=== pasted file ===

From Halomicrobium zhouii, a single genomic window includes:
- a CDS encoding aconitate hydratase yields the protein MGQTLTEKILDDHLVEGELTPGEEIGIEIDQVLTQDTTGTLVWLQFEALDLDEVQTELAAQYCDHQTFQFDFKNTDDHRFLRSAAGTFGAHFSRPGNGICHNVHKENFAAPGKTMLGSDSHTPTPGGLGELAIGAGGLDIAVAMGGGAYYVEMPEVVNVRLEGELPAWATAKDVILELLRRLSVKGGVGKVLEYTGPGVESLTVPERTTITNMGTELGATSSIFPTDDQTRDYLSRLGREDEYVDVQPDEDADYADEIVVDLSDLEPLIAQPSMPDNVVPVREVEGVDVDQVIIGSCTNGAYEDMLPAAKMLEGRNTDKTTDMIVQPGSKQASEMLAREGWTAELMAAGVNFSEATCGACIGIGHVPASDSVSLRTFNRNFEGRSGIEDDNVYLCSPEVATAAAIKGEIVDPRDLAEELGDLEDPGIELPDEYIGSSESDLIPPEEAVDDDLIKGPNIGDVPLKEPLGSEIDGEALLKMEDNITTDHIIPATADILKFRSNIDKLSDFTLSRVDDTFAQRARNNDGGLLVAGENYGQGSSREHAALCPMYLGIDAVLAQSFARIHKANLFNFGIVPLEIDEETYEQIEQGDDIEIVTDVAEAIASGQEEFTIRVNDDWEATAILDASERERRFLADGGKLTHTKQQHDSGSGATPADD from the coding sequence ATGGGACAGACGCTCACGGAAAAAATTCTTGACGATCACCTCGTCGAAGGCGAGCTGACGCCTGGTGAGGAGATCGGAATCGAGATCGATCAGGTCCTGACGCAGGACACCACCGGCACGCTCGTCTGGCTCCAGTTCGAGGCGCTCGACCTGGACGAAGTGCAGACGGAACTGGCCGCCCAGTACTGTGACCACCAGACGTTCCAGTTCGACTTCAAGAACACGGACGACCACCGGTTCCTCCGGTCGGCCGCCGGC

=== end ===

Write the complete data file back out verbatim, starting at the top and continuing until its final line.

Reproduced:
From Halomicrobium zhouii, a single genomic window includes:
- a CDS encoding aconitate hydratase yields the protein MGQTLTEKILDDHLVEGELTPGEEIGIEIDQVLTQDTTGTLVWLQFEALDLDEVQTELAAQYCDHQTFQFDFKNTDDHRFLRSAAGTFGAHFSRPGNGICHNVHKENFAAPGKTMLGSDSHTPTPGGLGELAIGAGGLDIAVAMGGGAYYVEMPEVVNVRLEGELPAWATAKDVILELLRRLSVKGGVGKVLEYTGPGVESLTVPERTTITNMGTELGATSSIFPTDDQTRDYLSRLGREDEYVDVQPDEDADYADEIVVDLSDLEPLIAQPSMPDNVVPVREVEGVDVDQVIIGSCTNGAYEDMLPAAKMLEGRNTDKTTDMIVQPGSKQASEMLAREGWTAELMAAGVNFSEATCGACIGIGHVPASDSVSLRTFNRNFEGRSGIEDDNVYLCSPEVATAAAIKGEIVDPRDLAEELGDLEDPGIELPDEYIGSSESDLIPPEEAVDDDLIKGPNIGDVPLKEPLGSEIDGEALLKMEDNITTDHIIPATADILKFRSNIDKLSDFTLSRVDDTFAQRARNNDGGLLVAGENYGQGSSREHAALCPMYLGIDAVLAQSFARIHKANLFNFGIVPLEIDEETYEQIEQGDDIEIVTDVAEAIASGQEEFTIRVNDDWEATAILDASERERRFLADGGKLTHTKQQHDSGSGATPADD from the coding sequence ATGGGACAGACGCTCACGGAAAAAATTCTTGACGATCACCTCGTCGAAGGCGAGCTGACGCCTGGTGAGGAGATCGGAATCGAGATCGATCAGGTCCTGACGCAGGACACCACCGGCACGCTCGTCTGGCTCCAGTTCGAGGCGCTCGACCTGGACGAAGTGCAGACGGAACTGGCCGCCCAGTACTGTGACCACCAGACGTTCCAGTTCGACTTCAAGAACACGGACGACCACCGGTTCCTCCGGTCGGCCGCCGGC